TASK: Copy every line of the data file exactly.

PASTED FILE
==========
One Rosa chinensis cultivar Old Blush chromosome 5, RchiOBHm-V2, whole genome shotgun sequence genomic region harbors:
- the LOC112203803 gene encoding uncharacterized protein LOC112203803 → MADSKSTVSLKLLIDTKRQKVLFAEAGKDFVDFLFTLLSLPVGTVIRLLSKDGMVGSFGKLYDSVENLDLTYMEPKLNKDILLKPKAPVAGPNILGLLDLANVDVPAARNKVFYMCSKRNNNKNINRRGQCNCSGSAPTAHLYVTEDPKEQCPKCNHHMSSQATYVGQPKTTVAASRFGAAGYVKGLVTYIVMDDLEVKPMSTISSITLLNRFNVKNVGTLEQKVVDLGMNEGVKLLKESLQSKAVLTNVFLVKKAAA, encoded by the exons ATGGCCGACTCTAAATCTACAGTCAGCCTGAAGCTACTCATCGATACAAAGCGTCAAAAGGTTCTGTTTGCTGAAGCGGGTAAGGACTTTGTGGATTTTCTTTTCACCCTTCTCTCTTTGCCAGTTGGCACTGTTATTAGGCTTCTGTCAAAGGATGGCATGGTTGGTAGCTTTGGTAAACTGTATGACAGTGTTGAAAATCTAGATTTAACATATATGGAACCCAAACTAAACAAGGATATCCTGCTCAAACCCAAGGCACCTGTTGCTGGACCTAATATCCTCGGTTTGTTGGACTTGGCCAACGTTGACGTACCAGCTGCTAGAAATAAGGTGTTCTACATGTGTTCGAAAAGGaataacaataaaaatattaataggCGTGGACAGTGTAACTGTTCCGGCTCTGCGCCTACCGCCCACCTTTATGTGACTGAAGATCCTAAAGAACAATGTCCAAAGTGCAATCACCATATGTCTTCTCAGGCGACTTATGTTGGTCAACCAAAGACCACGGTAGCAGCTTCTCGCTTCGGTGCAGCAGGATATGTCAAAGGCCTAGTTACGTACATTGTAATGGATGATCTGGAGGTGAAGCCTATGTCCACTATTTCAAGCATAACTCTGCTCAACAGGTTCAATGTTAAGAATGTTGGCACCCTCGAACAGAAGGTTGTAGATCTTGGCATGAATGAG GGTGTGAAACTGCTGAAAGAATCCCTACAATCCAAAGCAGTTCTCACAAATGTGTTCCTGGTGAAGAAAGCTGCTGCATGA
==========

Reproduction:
One Rosa chinensis cultivar Old Blush chromosome 5, RchiOBHm-V2, whole genome shotgun sequence genomic region harbors:
- the LOC112203803 gene encoding uncharacterized protein LOC112203803 → MADSKSTVSLKLLIDTKRQKVLFAEAGKDFVDFLFTLLSLPVGTVIRLLSKDGMVGSFGKLYDSVENLDLTYMEPKLNKDILLKPKAPVAGPNILGLLDLANVDVPAARNKVFYMCSKRNNNKNINRRGQCNCSGSAPTAHLYVTEDPKEQCPKCNHHMSSQATYVGQPKTTVAASRFGAAGYVKGLVTYIVMDDLEVKPMSTISSITLLNRFNVKNVGTLEQKVVDLGMNEGVKLLKESLQSKAVLTNVFLVKKAAA, encoded by the exons ATGGCCGACTCTAAATCTACAGTCAGCCTGAAGCTACTCATCGATACAAAGCGTCAAAAGGTTCTGTTTGCTGAAGCGGGTAAGGACTTTGTGGATTTTCTTTTCACCCTTCTCTCTTTGCCAGTTGGCACTGTTATTAGGCTTCTGTCAAAGGATGGCATGGTTGGTAGCTTTGGTAAACTGTATGACAGTGTTGAAAATCTAGATTTAACATATATGGAACCCAAACTAAACAAGGATATCCTGCTCAAACCCAAGGCACCTGTTGCTGGACCTAATATCCTCGGTTTGTTGGACTTGGCCAACGTTGACGTACCAGCTGCTAGAAATAAGGTGTTCTACATGTGTTCGAAAAGGaataacaataaaaatattaataggCGTGGACAGTGTAACTGTTCCGGCTCTGCGCCTACCGCCCACCTTTATGTGACTGAAGATCCTAAAGAACAATGTCCAAAGTGCAATCACCATATGTCTTCTCAGGCGACTTATGTTGGTCAACCAAAGACCACGGTAGCAGCTTCTCGCTTCGGTGCAGCAGGATATGTCAAAGGCCTAGTTACGTACATTGTAATGGATGATCTGGAGGTGAAGCCTATGTCCACTATTTCAAGCATAACTCTGCTCAACAGGTTCAATGTTAAGAATGTTGGCACCCTCGAACAGAAGGTTGTAGATCTTGGCATGAATGAG GGTGTGAAACTGCTGAAAGAATCCCTACAATCCAAAGCAGTTCTCACAAATGTGTTCCTGGTGAAGAAAGCTGCTGCATGA